Legacy. How do we want to be remembered once we pass from this life? If we could engrave our own epitaph, what would it say? Most of us from time to time have pondered these questions. Even those who claim they don’t care what others think of them, deep down in the crevices of their soul their eternal reputation really does matter to them.
Thoughts of our own legacies become poignant in the wake of the passing of a loved one or close friend. Recently, these thoughts came to the forefront of my mind with the recent passing of Coach Joe Deschaine. Deschaine died at the age of seventy in a single vehicle accident on Interstate 95.
I first met Coach Deschaine when I was embarking on a coaching career of my own. It was the summer of 1994, Ron Brown had just been hired as the boys basketball coach at Bangor Christian. Deschaine’s Wisdom Pioneers made the long trek down from St. Agatha for a weekend of competition. The squad camped out in the church basement and it was my responsibility to bunk down with the team overnight. I still remember how respectful his players were, a reflection of their coach in every sense. When you are around a group of athletes, it doesn’t take long to understand the dynamics within the team.
I was a wet behind the ears first year assistant coach but just from that weekend I could tell something special was being built in the St. John Valley. The Pioneers would go on to make three straight tournament appearances from 1995-97 under Deschaine’s tutelage. Wisdom defeated Greenville in a 1996 quarterfinal before falling to Deer Isle-Stonington in the semis. In a profession rife with egos, Joe Deschaine coached with a servant’s heart. It was never ‘look at me’, it was all about the kids. I always found myself pulling for those teams. Coach Deschaine and I would always meet up and chat when they were in town.
In the fall of 1999, Coach Deschaine and I became acquainted on a more personal level, coaching on the same staff under Bob Cimbollek at John Bapst. This would turn out to be Cimbollek’s final season of high school coaching. Deschaine was a tremendous resource of knowledge for our entire staff during that one season he spent with us. We had some great basketball conversations during that winter. I still have two of the basketball pamphlets he wrote, one on developing post moves, and the other on press breakers.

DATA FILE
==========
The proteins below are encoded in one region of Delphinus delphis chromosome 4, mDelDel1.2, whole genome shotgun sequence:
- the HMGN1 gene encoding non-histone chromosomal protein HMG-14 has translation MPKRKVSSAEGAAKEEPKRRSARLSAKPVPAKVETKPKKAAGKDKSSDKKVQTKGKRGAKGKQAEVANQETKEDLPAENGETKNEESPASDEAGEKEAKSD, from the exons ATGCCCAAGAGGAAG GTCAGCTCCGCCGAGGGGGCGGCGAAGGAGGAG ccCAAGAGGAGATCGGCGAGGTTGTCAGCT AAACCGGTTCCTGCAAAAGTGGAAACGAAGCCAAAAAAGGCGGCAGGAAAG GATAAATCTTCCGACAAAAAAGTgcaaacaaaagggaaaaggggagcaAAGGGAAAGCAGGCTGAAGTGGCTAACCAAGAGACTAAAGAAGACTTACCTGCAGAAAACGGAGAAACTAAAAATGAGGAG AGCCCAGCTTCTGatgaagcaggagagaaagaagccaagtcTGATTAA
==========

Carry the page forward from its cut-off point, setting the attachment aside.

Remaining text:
The one thing that really endeared Coach Deschaine to Cimbollek and I was if you asked him a question you would get an honest answer. There was no sugar coating or dancing around the issue. Such was the case one night following a Crusader victory at the Bangor Auditorium. Deschaine, Cimbollek, and I were gathered in the back hallway getting ready to leave for the night. It was a Monday night, we had an early start time, so Cimbollek was all ready to head home and watch professional wrestling, which he was into big at the time. As we were about to head out, Coach Deschaine was asked to compare the officiating in our area to that in Aroostook County by one of basketball’s highers up in the state.
What followed was an hour long discussion, shall we say. It was a discussion that became quite heated at times. It was a lesson well learned. If you ask Coach Deschaine a question and don’t want an honest answer, you probably shouldn’t ask. Needless to say, Cimbollek missed The Rock and Stone Cold Steve Austin that night.
As Coach Deschaine’s youngest sons were growing up, we spent many days and evenings together in the press box at Mansfield Stadium. Baseball was also a favorite pastime of his. You’d always see him during the spring and summer wearing his New York Yankees hat, which I’d often ride him about. He developed a friendship there with Field Director, Ron St. Pierre. St. Pierre grew up in the St. John Valley in Van Buren. Baseball, due to the pace of the game, lends itself to much random banter during the contests. I will admit being lost in the conversation at times when St. Pierre would join us in the press box. Once they started conversing in French I was left out.
When I think of Joe Deschaine’s legacy, I think of the wonderful family he has left behind. He is survived by his wife Monique and sons Matt, Nate, Mike, Jonathan, and daughter Stephanie. They are some of the most kind, gentle, well-spoken people you will ever meet.
His legacy is etched in the numerous people he impacted in his seventy years on this earth. During last Tuesday’s visiting hours,the line of those who came to pay their final respects consistently snaked throughout the funeral home and out the door.
Above all, Joe Deschaine was a man of faith. He wasn’t one to thump his Bible but you knew by the way he walked the walked. Even when he may not have had the most to give at times, he gave what he had anyway. While Coach was a good man, I am confident he is singing and dancing in heaven today, not because of his inherent goodness, but because of who he believed in. You see, Joe Deschaine did not do good deeds in order to gain favor with God, he performed good works because he had favor with God.
Philippians 3:10 says: That I may know Him and the power of His resurrection and the fellowship of His sufferings, being conformed to His death. His resurrection has no power for us unless we first know Him. Through the example Coach Deschaine left for us, I know it would be his hope that others would come to get to know the one who afforded him eternal life in heaven. By knowing Him, we too one day can have that assurance of being reunited with Joe.
At times like these, mere words seem so inadequate in honoring a man I came to know and respect so greatly. When my time on Earth is past I look forward to reuniting our friendship and coaching once again up above. Until that time, may you rest in peace Coach Deschaine.